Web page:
You could work for an MP, a political party or lobbying / policy roles, these will be mostly London based. You maybe over qualified for admin. Charities may have relevant roles.
    • Tarambor
    • By Tarambor 13th Mar 17, 8:53 PM
    • 1,153 Posts
    • 798 Thanks
    Tarambor
    • #9
    • 13th Mar 17, 8:53 PM
    • #9
    • 13th Mar 17, 8:53 PM
    I don't have direct admin experience but teaching has a huge amount of admin work involved so whilst I haven't worked in an office, I have the necessary skills for an admin post.
    Originally posted by invisibility
    No you don't. There's a world of difference between filling in a few forms and having in depth knowledge of Excel.
    • glosoli
    • By glosoli 13th Mar 17, 9:29 PM
    • 633 Posts
    • 366 Thanks
    glosoli
    No you don't. There's a world of difference between filling in a few forms and having in depth knowledge of Excel.
    Originally posted by Tarambor
    Not every administration job requires an in-depth knowledge of excel (or any other program), as I am sure you know...
    • analyticalglory
    • By analyticalglory 14th Mar 17, 2:15 AM
    • 16 Posts
    • 7 Thanks
    analyticalglory
    Maybe try working online on sites like Upwork. It will help you get back in the game. At least until you have a better prospect.
    • skint_chick
    • By skint_chick 14th Mar 17, 8:18 AM
    • 664 Posts
    • 5,108 Thanks
    skint_chick
    Also if you're unemployed you should consider some volunteering, check out local charities and organisations in the area you're considering to see if you can get some volunteer work to see if that would be a career path for you. It will get you something else on your CV as well to show that the sick leave was only relevant to teaching.

    I changed career 3 years ago in my late thirties and it's going very well and I still have almost 30 years to achieve all my goals! You've achieved a lot in a few years so I think you are being overly critical of yourself in a very difficult job market when you're trying to change direction. You just need to think how you can maximise your chances by seeking out other routes to the type of position you want.
    "I cannot make my days longer so I strive to make them better." Paul Theroux
    • marlot
    • By marlot 14th Mar 17, 8:46 AM
    • 3,040 Posts
    • 2,173 Thanks
    marlot
    Where are you based in the country? If West Midlands you'd be welcome to come into our office (Civil Service, Coventry) and you can speak with a number of my graduates and apprentices about what they do.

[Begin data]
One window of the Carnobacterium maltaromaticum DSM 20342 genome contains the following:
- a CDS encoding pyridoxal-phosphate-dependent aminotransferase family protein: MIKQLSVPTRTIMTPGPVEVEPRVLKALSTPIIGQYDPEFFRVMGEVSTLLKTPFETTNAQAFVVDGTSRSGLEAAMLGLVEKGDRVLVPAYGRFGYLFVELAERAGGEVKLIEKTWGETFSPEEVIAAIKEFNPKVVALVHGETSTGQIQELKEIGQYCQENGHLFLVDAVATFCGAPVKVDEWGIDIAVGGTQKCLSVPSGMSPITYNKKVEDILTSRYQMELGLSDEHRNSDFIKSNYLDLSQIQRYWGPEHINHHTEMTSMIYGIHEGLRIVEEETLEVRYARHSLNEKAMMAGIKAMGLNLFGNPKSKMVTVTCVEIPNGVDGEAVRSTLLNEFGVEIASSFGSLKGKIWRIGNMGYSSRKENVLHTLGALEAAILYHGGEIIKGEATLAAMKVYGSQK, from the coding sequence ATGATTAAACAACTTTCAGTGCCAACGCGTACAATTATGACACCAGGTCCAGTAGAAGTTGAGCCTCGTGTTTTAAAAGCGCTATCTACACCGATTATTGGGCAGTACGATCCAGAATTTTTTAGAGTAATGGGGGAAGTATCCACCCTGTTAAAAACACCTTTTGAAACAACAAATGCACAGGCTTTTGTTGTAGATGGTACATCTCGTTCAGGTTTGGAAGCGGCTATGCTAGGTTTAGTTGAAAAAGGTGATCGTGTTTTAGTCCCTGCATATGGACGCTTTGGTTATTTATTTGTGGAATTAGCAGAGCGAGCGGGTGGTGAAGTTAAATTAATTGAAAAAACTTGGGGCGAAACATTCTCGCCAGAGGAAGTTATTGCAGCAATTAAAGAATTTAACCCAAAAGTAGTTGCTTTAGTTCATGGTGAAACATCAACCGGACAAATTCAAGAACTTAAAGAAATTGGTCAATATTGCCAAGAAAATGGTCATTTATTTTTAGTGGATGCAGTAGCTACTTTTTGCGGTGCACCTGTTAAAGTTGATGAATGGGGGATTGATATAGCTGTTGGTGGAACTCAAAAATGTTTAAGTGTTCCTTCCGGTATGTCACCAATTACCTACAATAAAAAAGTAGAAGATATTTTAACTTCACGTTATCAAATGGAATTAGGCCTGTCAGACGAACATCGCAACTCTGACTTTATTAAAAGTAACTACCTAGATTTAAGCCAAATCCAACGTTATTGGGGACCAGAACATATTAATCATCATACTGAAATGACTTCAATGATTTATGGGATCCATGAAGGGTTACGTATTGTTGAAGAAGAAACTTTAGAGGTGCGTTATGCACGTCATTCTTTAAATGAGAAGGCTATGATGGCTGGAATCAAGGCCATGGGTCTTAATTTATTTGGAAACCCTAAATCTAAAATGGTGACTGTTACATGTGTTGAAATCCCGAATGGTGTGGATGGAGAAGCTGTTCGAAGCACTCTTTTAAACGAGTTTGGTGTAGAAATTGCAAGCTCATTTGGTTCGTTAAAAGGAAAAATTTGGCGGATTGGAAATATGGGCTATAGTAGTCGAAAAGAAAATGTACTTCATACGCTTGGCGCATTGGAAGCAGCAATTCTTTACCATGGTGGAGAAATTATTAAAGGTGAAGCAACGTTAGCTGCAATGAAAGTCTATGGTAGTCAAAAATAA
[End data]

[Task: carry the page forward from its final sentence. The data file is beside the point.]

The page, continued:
• invisibility
    • By invisibility 14th Mar 17, 2:36 PM
    • 18 Posts
    • 11 Thanks
    invisibility
    Can't seem to get multi-quote to work so apologies for this being a general reply rather than to each individual.

    Thanks for the interesting and helpful replies. Much appreciated.

    Graduate schemes - I have indeed looked at them but a lot of them closed before I left my job, so I may have to rely on next year's intake.

    CVs - I've hardly had to use my CV at all, actually. Hardly any applications have asked for it and most have stated that they don't accept it. Good point about spelling out the amount of admin in teaching though - I could do with clarifying that.

    Career change - I know I'm at a good age to consider a career change, I suppose I just don't know what I would retrain as! I can't think of many things I want to do which would require an additional qualification or something like that. I would like to give career's advice and there is a qualification I can do but I'd have to pay out of my own money and jobs are so sparse.

    Pastoral jobs - I thought my youth would be an advantage too! But on the TES forums (for teachers) I posted a similar thread to this and got told I was far too young and inexperienced to be considering pastoral roles... :/

    Upwork - I sadly don't know what freelance skills I could offer! Politics A-Level tutoring isn't in high supply

    Volunteering - I am really keen to do this. I have registered my interested with several on the Do It website, but I think I'll give them a direct call as I haven't heard back. I've applied for ones with admin experience! I have far too much charity shop experience for that to help me in anyway.

    Marlot - Thanks so much for the kind offer but unfortunately I don't live near Coventry - I'm up near Manchester. Do you deal with recruitment? I refresh the Civil Service jobs website every day. The application process seems very rigorous! I've seen jobs on there in the past that I've been interested in (but still employed so more looking speculatively) and I'm hoping they will come around again. Executive Officer posts with the Department of Education in Manchester are of great interest to me. I feel I would be well qualified.
    • dcouponzzzz
    • By dcouponzzzz 14th Mar 17, 2:43 PM
    • 403 Posts
    • 169 Thanks
    dcouponzzzz
    My advice is always to follow further education up with an industry recognised certification in the field you'd like to pursue a career. I figured this out 2 years in to uni, dropped out and spent 2 years in night school getting 5 or 6 IT/Networking related certifications and the response was immediate.
    Started 07/15. Car finance £16,150 :/ , Mortgage: 130k - Savings: £600
    • mummyyum
    • By mummyyum 15th Mar 17, 8:31 PM
    • 46 Posts
    • 69 Thanks
    mummyyum
    Have you considered Special Needs teaching? It is very different to mainstream...lots more pastoral care and involvement with the childrens wellbeing. You could register with an agency such as Sugarman to try out special needs and see what you think. I'm sure you would get a placement virtually straight away. Good luck.
    • Cirias
    • By Cirias 20th Mar 17, 3:41 PM
    • 64 Posts
    • 21 Thanks
    Cirias
    Can you not go back into teaching but maybe at a different school or different subject? It seems to me that you should utilise what experience you already have and plug away at it to build up your work history. While you're teaching you could then put the feelers out for what else might be around, or you may even find an opportunity at the school and be able to apply internally.